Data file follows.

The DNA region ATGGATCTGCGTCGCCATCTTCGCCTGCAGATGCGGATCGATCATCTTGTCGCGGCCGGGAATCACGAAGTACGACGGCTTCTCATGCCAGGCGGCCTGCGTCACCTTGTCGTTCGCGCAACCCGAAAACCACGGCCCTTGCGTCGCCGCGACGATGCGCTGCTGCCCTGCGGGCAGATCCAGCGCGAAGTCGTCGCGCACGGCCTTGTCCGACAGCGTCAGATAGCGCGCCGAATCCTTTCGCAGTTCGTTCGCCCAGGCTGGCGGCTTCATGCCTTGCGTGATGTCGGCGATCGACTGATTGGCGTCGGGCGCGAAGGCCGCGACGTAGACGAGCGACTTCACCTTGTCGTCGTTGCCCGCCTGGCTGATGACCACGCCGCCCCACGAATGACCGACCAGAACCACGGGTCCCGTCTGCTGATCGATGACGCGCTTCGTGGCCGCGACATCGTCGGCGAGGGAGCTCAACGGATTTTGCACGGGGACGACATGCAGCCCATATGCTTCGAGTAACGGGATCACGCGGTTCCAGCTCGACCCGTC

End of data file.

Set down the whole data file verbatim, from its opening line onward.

The DNA region ATGGATCTGCGTCGCCATCTTCGCCTGCAGATGCGGATCGATCATCTTGTCGCGGCCGGGAATCACGAAGTACGACGGCTTCTCATGCCAGGCGGCCTGCGTCACCTTGTCGTTCGCGCAACCCGAAAACCACGGCCCTTGCGTCGCCGCGACGATGCGCTGCTGCCCTGCGGGCAGATCCAGCGCGAAGTCGTCGCGCACGGCCTTGTCCGACAGCGTCAGATAGCGCGCCGAATCCTTTCGCAGTTCGTTCGCCCAGGCTGGCGGCTTCATGCCTTGCGTGATGTCGGCGATCGACTGATTGGCGTCGGGCGCGAAGGCCGCGACGTAGACGAGCGACTTCACCTTGTCGTCGTTGCCCGCCTGGCTGATGACCACGCCGCCCCACGAATGACCGACCAGAACCACGGGTCCCGTCTGCTGATCGATGACGCGCTTCGTGGCCGCGACATCGTCGGCGAGGGAGCTCAACGGATTTTGCACGGGGACGACATGCAGCCCATATGCTTCGAGTAACGGGATCACGCGGTTCCAGCTCGACCCGTC